Cyber Attacks: Do You Have A Response Plan?
Legal News & Analysis - Asia Pacific - Cybersecurity
21 June, 2016
In the last two weeks of January 2016 alone, 52 mainstream cyberattacks were committed against governments, public, and private sector companies around the world1. That’s more than three attacks a day. Experts are warning that it’s no longer if—but when—your company will be targeted. And when it is, are you prepared? Do you have a response plan in place to recover from, or even thwart an attack? IT Pro reports that 50% of businesses worldwide have no countermeasures against Distributed Denial of Service (DDoS) attacks—and that’s just the most popular attack your company is facing right now.
Cyber threats are increasing and it’s essential that businesses are prepared. According to the Verisign DDoS Trends Report, DDoS attack activity has increased 85% year over year, and it doesn’t appear to be slowing down any time soon.
Investing in a robust Domain Name System (DNS) and DDoS protection is highly recommended, but as a minimum, businesses should protect themselves by ensuring DDoS attacks are covered under an Incident Response Plan (IRP) as part of a larger Disaster Recovery Plan and Business Continuity Plan. And most importantly, the IRP should be rehearsed.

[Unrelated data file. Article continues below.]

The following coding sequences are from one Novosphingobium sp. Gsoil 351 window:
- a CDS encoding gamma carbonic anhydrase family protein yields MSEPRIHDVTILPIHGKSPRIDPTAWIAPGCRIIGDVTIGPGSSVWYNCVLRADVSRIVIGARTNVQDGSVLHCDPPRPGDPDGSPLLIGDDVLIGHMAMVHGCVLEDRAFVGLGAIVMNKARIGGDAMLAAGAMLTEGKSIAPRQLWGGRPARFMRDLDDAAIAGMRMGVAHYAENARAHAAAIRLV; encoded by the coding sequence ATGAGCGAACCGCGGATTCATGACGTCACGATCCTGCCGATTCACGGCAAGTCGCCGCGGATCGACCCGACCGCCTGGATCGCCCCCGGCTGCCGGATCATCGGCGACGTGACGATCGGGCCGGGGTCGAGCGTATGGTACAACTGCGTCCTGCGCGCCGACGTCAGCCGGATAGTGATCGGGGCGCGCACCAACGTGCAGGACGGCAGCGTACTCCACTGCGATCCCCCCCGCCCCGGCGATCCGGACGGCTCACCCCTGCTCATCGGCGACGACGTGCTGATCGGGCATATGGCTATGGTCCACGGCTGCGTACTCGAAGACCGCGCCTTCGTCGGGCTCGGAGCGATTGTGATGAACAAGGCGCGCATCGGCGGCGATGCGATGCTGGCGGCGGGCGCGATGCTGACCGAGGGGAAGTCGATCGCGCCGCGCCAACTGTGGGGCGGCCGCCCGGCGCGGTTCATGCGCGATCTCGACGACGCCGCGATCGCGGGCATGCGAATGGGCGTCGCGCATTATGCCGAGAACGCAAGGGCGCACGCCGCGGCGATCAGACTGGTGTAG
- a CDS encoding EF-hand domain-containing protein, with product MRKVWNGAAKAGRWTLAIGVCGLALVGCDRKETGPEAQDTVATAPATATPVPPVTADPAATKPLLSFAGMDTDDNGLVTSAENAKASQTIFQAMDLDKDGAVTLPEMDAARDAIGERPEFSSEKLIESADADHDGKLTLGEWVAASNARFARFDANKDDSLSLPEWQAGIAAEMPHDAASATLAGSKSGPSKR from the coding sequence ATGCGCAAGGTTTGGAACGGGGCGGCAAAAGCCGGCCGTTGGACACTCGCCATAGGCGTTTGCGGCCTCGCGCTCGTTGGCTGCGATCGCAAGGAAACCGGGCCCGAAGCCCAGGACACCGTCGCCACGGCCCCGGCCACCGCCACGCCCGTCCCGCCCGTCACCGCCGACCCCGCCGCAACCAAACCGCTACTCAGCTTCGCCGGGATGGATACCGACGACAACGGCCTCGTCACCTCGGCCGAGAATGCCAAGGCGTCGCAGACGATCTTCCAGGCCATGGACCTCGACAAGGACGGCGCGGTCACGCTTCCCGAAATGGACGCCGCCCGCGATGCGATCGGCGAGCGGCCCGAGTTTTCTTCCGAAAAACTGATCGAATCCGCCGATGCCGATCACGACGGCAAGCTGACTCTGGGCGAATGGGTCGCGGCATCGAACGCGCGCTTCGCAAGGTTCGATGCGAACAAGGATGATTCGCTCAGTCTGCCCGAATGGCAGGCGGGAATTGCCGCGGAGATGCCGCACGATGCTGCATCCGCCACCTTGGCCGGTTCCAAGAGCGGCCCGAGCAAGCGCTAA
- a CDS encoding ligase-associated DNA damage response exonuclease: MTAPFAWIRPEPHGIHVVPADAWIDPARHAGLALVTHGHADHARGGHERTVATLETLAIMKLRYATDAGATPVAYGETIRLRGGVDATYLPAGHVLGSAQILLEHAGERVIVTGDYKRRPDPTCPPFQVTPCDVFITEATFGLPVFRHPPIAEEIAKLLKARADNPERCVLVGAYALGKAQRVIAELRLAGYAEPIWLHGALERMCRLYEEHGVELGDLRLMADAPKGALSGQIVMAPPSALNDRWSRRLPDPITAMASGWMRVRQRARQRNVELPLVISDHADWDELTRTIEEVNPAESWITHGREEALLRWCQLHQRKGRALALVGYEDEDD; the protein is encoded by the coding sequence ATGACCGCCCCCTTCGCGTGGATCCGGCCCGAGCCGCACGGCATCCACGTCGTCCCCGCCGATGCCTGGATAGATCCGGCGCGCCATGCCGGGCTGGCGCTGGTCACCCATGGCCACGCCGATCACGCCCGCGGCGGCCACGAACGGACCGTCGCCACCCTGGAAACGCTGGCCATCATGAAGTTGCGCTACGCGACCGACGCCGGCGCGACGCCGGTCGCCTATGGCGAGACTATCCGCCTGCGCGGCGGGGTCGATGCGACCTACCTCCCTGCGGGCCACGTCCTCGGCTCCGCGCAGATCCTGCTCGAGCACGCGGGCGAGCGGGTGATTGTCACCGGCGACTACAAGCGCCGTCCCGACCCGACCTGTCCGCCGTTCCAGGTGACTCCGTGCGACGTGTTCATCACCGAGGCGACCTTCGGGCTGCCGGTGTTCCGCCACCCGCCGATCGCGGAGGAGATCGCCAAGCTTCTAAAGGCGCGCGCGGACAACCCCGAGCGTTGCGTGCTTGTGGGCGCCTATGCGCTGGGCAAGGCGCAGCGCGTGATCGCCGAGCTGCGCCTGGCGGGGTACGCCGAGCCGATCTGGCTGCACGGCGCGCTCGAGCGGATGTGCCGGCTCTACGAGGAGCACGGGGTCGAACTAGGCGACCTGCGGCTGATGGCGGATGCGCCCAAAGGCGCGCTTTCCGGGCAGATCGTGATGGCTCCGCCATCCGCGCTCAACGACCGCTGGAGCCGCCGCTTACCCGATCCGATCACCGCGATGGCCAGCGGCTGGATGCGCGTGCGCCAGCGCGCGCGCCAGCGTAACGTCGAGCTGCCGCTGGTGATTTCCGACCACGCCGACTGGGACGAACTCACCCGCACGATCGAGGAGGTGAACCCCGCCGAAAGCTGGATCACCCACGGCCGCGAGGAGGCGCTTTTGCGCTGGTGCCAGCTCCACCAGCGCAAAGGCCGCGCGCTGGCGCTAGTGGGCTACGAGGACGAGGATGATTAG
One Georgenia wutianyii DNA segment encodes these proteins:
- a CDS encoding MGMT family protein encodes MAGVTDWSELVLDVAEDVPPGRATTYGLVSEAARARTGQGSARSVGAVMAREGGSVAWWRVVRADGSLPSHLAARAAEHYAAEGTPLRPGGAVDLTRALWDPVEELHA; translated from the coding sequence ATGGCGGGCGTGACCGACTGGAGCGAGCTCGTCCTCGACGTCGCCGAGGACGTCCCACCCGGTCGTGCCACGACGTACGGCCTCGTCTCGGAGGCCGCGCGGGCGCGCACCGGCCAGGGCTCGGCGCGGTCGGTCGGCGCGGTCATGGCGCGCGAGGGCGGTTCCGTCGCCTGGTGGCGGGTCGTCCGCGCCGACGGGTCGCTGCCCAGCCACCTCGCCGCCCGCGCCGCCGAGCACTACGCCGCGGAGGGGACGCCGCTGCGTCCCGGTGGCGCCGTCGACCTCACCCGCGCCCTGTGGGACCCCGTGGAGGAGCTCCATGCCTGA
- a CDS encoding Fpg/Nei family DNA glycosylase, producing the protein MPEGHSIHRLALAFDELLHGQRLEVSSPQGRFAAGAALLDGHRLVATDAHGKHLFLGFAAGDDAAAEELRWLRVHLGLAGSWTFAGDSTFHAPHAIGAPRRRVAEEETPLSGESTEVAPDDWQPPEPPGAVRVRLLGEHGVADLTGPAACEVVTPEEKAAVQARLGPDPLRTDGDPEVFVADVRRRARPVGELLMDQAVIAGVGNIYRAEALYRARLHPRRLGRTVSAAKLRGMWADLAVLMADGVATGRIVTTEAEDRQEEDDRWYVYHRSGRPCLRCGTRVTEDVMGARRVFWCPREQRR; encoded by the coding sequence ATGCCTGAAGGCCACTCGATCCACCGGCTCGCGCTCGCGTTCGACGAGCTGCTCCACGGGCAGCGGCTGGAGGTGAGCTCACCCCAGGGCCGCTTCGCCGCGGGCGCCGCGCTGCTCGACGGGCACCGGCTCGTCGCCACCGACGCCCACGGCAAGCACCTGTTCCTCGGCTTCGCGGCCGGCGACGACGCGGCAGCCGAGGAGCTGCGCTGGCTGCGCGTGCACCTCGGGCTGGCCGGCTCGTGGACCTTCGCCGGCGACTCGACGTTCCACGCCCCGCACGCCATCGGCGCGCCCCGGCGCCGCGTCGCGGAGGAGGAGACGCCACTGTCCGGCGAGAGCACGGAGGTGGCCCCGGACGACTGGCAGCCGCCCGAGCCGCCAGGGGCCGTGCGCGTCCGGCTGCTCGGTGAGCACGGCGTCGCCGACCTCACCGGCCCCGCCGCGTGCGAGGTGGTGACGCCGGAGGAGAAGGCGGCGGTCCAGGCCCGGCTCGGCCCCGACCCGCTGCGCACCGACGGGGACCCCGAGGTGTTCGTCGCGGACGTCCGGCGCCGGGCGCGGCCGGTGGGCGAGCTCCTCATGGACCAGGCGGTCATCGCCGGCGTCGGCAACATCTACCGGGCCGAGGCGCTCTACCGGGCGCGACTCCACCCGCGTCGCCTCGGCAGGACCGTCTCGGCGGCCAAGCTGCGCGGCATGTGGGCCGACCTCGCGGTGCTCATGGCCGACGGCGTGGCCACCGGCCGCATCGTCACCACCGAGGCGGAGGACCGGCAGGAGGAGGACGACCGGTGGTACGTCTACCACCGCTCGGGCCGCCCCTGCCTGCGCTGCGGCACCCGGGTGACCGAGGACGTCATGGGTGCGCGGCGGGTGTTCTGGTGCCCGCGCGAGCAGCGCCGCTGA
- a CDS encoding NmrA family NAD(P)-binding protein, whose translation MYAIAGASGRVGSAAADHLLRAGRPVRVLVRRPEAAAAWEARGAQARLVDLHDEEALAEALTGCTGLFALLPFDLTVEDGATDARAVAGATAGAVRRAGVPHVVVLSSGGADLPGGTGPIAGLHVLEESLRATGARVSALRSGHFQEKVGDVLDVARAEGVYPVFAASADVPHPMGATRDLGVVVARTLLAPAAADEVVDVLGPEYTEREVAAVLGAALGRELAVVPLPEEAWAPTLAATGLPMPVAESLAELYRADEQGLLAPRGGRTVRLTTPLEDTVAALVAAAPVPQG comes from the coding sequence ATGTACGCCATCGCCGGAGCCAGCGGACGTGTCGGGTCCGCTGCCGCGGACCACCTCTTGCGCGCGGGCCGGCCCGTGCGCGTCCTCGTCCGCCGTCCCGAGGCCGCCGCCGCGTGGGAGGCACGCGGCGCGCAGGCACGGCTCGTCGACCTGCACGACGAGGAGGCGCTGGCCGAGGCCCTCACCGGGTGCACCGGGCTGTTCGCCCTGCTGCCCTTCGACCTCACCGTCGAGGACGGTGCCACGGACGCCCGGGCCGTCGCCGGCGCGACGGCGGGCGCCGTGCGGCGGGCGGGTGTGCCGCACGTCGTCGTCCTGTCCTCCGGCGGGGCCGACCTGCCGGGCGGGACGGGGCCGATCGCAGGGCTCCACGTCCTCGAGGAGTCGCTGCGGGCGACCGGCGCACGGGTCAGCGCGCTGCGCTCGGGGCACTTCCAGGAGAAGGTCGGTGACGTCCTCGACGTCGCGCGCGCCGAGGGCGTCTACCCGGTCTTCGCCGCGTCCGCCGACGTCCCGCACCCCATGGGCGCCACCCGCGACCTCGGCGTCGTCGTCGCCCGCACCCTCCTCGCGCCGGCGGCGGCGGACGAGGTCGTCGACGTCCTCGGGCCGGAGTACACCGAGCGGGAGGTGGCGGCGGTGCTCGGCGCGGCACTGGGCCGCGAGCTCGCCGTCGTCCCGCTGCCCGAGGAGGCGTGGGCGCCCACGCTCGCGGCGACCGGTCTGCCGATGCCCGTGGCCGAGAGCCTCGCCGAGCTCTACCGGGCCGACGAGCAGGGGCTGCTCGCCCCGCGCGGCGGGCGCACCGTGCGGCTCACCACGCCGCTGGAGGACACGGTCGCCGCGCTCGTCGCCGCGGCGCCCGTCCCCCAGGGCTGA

Create an incident response team
To get started, you need an incident response team. It sounds easy to create a team—but who should be on this team; who within your company needs to be contacted in the event of an attack; who makes the decisions on how to react; and what do they communicate to whom?
DDoS attacks leveraged at name servers will likely take out email, and also Voice Over IP telephone systems. It will also take out virtual private networks. Team members should share their landlines and cell phone numbers as back up contact information and make sure it’s available offline; it may be the only way to communicate. All team members should also be aware of a “War Room” to call or as a place to meet if an event occurs. This is a critical part of mitigation. You also want to include key DNS partners on your team, like Corporation Service Company® (CSC®).
Purpose of an IRP
According to CIO Insight, the average cost of one hour of down time is $105,710 and the average network outage is 18 hours2. Ponemon Institute estimates that the average annual cost to companies from DDoS attacks is $126,153. Meet with the IRP team regularly to rehearse your response and discuss threats—and if under attack, first verify that it’s a true cyber attack. Beyond that, always keep your company management informed and discuss:
The root cause of the attack each time
- How to reduce the incident impact
- How to maintain or restore business functions
- How to improve security to prevent future attacks
- When to send external communications and to whom (the press, customers, staff); create generic templates signed off by senior management in advance, because nobody wants to write marketing copy under pressure
With the threats growing in size and scope, companies need to be proactive. If you don’t have an IRP, it’s probably time to get one together.